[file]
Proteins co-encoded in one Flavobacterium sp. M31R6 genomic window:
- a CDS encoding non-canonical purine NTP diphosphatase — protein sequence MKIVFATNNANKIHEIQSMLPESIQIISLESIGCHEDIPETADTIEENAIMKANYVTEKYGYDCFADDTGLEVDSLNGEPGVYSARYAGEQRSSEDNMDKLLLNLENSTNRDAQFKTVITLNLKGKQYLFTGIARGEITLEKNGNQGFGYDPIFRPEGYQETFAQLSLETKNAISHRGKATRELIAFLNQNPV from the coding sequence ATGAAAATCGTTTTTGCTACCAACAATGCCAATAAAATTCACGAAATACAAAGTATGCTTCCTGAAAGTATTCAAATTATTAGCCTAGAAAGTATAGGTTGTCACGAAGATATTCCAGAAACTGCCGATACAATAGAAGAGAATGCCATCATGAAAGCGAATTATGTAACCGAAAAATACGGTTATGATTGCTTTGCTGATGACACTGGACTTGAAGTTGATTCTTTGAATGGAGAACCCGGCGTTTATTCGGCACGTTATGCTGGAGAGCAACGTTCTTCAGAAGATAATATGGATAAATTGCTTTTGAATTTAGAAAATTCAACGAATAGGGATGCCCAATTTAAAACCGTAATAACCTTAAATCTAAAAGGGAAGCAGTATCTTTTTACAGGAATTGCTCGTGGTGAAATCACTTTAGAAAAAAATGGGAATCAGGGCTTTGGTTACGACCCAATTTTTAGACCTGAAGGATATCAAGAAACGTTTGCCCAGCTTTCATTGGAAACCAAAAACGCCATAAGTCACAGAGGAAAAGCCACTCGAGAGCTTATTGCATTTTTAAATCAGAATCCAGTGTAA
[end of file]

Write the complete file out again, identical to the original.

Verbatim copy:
Proteins co-encoded in one Flavobacterium sp. M31R6 genomic window:
- a CDS encoding non-canonical purine NTP diphosphatase — protein sequence MKIVFATNNANKIHEIQSMLPESIQIISLESIGCHEDIPETADTIEENAIMKANYVTEKYGYDCFADDTGLEVDSLNGEPGVYSARYAGEQRSSEDNMDKLLLNLENSTNRDAQFKTVITLNLKGKQYLFTGIARGEITLEKNGNQGFGYDPIFRPEGYQETFAQLSLETKNAISHRGKATRELIAFLNQNPV from the coding sequence ATGAAAATCGTTTTTGCTACCAACAATGCCAATAAAATTCACGAAATACAAAGTATGCTTCCTGAAAGTATTCAAATTATTAGCCTAGAAAGTATAGGTTGTCACGAAGATATTCCAGAAACTGCCGATACAATAGAAGAGAATGCCATCATGAAAGCGAATTATGTAACCGAAAAATACGGTTATGATTGCTTTGCTGATGACACTGGACTTGAAGTTGATTCTTTGAATGGAGAACCCGGCGTTTATTCGGCACGTTATGCTGGAGAGCAACGTTCTTCAGAAGATAATATGGATAAATTGCTTTTGAATTTAGAAAATTCAACGAATAGGGATGCCCAATTTAAAACCGTAATAACCTTAAATCTAAAAGGGAAGCAGTATCTTTTTACAGGAATTGCTCGTGGTGAAATCACTTTAGAAAAAAATGGGAATCAGGGCTTTGGTTACGACCCAATTTTTAGACCTGAAGGATATCAAGAAACGTTTGCCCAGCTTTCATTGGAAACCAAAAACGCCATAAGTCACAGAGGAAAAGCCACTCGAGAGCTTATTGCATTTTTAAATCAGAATCCAGTGTAA